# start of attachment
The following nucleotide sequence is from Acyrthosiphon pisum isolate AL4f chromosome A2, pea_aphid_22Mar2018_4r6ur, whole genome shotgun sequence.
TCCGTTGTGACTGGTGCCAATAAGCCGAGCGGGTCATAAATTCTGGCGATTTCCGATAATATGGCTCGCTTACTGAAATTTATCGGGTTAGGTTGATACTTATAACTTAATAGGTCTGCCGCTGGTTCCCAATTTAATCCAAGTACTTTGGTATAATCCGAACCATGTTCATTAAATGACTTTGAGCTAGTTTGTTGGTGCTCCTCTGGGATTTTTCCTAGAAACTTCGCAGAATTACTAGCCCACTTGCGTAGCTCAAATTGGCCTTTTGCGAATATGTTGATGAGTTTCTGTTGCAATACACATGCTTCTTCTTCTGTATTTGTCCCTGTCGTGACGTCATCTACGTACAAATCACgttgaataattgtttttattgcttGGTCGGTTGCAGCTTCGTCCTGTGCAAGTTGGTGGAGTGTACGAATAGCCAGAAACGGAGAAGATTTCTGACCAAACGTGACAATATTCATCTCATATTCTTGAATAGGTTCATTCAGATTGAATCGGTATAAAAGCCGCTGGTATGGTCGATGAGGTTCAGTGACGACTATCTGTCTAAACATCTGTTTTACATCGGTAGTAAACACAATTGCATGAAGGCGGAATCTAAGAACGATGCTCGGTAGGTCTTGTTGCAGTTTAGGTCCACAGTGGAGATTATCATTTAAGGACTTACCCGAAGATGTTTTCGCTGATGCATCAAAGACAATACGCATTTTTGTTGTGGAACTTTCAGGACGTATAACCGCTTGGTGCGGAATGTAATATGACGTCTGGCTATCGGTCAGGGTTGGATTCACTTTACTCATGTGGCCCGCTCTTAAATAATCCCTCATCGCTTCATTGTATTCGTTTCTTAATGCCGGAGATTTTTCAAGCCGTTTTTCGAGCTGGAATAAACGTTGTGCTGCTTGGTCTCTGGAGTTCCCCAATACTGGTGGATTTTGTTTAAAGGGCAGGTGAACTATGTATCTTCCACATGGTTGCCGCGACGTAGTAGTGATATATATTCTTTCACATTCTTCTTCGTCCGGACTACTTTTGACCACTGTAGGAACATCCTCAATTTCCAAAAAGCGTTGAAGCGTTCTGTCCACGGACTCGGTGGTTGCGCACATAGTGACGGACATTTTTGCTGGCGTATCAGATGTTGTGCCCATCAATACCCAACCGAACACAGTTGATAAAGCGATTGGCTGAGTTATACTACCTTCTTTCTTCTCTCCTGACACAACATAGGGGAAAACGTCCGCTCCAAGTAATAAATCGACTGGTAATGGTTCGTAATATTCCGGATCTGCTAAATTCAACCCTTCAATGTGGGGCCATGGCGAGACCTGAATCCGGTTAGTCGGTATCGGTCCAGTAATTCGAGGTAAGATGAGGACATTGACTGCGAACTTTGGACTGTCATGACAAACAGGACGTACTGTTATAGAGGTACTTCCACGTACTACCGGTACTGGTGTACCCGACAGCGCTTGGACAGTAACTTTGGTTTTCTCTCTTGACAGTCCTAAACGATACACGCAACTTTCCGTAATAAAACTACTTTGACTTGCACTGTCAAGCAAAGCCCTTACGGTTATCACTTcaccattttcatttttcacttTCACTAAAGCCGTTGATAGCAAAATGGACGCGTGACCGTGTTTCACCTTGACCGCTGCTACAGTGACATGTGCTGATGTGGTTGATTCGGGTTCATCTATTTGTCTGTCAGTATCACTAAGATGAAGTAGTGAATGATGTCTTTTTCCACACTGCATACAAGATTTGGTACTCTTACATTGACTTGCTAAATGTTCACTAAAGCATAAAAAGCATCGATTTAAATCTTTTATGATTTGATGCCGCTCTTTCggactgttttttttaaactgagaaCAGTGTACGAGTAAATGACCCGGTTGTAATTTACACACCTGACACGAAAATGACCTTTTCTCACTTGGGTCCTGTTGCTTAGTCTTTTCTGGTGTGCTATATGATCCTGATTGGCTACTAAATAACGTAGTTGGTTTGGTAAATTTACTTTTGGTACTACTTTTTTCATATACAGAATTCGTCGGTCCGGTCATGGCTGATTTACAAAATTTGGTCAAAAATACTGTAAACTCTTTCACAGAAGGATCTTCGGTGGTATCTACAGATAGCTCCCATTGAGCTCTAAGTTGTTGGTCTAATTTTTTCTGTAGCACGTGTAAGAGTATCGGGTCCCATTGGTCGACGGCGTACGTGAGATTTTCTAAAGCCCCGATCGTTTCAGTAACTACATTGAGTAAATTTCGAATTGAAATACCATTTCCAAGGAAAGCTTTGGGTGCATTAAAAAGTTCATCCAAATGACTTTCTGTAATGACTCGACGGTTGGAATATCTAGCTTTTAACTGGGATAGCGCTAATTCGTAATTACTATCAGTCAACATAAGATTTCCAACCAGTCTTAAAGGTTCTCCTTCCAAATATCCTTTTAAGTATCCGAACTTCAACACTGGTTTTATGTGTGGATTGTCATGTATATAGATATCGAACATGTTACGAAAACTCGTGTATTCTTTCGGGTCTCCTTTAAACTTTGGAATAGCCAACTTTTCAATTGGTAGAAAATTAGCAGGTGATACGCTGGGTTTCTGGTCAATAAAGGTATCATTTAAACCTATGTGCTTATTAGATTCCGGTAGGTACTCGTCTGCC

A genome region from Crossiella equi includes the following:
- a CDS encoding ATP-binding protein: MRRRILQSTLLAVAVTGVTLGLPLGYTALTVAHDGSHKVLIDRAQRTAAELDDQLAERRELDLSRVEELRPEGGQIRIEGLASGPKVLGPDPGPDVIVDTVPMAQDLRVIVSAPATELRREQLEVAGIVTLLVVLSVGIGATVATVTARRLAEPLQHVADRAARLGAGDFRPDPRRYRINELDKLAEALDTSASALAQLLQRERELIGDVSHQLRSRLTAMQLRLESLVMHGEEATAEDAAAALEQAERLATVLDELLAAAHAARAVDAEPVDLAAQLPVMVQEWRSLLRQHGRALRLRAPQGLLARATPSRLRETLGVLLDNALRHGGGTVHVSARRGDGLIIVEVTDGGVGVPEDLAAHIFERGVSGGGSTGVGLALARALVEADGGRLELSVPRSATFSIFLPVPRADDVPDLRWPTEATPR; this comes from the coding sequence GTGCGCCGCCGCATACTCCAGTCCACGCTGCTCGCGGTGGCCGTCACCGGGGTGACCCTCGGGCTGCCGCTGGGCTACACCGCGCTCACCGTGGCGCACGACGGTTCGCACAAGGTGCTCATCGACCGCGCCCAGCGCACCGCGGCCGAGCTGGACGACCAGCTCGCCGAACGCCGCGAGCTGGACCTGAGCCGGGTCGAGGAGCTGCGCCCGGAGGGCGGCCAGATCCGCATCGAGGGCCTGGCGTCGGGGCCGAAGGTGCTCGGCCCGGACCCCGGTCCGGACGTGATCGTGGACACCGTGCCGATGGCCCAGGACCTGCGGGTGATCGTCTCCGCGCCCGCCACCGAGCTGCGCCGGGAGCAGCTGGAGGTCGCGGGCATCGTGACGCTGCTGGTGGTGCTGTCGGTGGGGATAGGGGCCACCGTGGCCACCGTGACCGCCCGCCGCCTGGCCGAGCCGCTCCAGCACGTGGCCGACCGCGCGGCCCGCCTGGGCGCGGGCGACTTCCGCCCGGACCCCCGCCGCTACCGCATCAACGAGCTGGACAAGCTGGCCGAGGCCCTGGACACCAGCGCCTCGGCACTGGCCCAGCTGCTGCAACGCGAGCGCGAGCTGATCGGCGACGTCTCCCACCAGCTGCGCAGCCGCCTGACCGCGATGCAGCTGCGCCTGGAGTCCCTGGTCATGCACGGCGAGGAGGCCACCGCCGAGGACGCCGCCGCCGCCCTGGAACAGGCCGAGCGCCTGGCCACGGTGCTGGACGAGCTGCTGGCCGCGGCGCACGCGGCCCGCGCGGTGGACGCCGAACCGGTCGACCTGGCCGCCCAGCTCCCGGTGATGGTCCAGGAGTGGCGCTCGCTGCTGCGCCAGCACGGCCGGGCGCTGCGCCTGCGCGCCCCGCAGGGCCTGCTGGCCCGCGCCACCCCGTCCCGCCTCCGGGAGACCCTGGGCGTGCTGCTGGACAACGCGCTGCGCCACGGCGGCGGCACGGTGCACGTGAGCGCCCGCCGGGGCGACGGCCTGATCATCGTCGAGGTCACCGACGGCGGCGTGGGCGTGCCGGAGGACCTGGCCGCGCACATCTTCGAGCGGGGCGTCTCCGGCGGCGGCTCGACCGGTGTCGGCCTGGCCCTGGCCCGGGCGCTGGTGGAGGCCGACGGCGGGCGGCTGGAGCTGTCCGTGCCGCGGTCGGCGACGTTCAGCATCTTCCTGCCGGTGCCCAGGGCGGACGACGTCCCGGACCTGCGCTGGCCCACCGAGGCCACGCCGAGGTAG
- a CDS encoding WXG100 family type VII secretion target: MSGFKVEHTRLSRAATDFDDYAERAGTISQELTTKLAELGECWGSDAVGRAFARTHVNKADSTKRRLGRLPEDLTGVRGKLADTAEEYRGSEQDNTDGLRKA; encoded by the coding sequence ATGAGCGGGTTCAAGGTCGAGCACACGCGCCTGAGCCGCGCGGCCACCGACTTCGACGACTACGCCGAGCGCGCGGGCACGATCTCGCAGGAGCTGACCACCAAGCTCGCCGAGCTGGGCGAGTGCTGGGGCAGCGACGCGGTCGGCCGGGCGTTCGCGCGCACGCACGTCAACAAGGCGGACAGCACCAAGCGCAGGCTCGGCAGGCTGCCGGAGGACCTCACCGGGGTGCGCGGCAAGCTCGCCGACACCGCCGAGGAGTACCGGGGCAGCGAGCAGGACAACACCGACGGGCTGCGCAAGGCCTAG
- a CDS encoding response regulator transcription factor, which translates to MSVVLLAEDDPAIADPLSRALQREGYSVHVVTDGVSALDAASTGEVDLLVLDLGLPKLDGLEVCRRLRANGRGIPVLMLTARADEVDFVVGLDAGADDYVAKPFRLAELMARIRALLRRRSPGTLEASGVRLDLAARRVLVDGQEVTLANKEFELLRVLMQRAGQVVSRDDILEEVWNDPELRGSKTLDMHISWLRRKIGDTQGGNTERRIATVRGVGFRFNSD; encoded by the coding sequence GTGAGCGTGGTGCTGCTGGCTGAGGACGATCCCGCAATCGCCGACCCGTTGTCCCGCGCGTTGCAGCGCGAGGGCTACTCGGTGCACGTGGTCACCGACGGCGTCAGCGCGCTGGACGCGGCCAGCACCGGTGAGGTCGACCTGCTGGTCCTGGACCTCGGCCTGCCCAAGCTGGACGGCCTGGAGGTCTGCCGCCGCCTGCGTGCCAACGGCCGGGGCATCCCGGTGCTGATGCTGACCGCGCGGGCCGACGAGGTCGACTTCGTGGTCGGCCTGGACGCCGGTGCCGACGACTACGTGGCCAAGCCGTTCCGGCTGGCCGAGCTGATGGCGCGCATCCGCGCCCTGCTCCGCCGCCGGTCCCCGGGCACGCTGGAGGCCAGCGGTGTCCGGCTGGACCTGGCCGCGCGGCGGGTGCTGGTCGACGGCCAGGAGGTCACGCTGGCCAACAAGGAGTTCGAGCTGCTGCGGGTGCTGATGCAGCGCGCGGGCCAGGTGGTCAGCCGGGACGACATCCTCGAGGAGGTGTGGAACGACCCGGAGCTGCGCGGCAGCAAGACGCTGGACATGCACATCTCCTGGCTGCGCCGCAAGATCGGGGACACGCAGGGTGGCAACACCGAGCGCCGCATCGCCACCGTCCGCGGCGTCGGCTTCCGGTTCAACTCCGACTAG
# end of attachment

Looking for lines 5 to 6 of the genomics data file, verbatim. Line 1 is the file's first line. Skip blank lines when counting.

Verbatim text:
- a CDS encoding WXG100 family type VII secretion target: MSGFKVEHTRLSRAATDFDDYAERAGTISQELTTKLAELGECWGSDAVGRAFARTHVNKADSTKRRLGRLPEDLTGVRGKLADTAEEYRGSEQDNTDGLRKA; encoded by the coding sequence ATGAGCGGGTTCAAGGTCGAGCACACGCGCCTGAGCCGCGCGGCCACCGACTTCGACGACTACGCCGAGCGCGCGGGCACGATCTCGCAGGAGCTGACCACCAAGCTCGCCGAGCTGGGCGAGTGCTGGGGCAGCGACGCGGTCGGCCGGGCGTTCGCGCGCACGCACGTCAACAAGGCGGACAGCACCAAGCGCAGGCTCGGCAGGCTGCCGGAGGACCTCACCGGGGTGCGCGGCAAGCTCGCCGACACCGCCGAGGAGTACCGGGGCAGCGAGCAGGACAACACCGACGGGCTGCGCAAGGCCTAG
- a CDS encoding response regulator transcription factor, which translates to MSVVLLAEDDPAIADPLSRALQREGYSVHVVTDGVSALDAASTGEVDLLVLDLGLPKLDGLEVCRRLRANGRGIPVLMLTARADEVDFVVGLDAGADDYVAKPFRLAELMARIRALLRRRSPGTLEASGVRLDLAARRVLVDGQEVTLANKEFELLRVLMQRAGQVVSRDDILEEVWNDPELRGSKTLDMHISWLRRKIGDTQGGNTERRIATVRGVGFRFNSD; encoded by the coding sequence GTGAGCGTGGTGCTGCTGGCTGAGGACGATCCCGCAATCGCCGACCCGTTGTCCCGCGCGTTGCAGCGCGAGGGCTACTCGGTGCACGTGGTCACCGACGGCGTCAGCGCGCTGGACGCGGCCAGCACCGGTGAGGTCGACCTGCTGGTCCTGGACCTCGGCCTGCCCAAGCTGGACGGCCTGGAGGTCTGCCGCCGCCTGCGTGCCAACGGCCGGGGCATCCCGGTGCTGATGCTGACCGCGCGGGCCGACGAGGTCGACTTCGTGGTCGGCCTGGACGCCGGTGCCGACGACTACGTGGCCAAGCCGTTCCGGCTGGCCGAGCTGATGGCGCGCATCCGCGCCCTGCTCCGCCGCCGGTCCCCGGGCACGCTGGAGGCCAGCGGTGTCCGGCTGGACCTGGCCGCGCGGCGGGTGCTGGTCGACGGCCAGGAGGTCACGCTGGCCAACAAGGAGTTCGAGCTGCTGCGGGTGCTGATGCAGCGCGCGGGCCAGGTGGTCAGCCGGGACGACATCCTCGAGGAGGTGTGGAACGACCCGGAGCTGCGCGGCAGCAAGACGCTGGACATGCACATCTCCTGGCTGCGCCGCAAGATCGGGGACACGCAGGGTGGCAACACCGAGCGCCGCATCGCCACCGTCCGCGGCGTCGGCTTCCGGTTCAACTCCGACTAG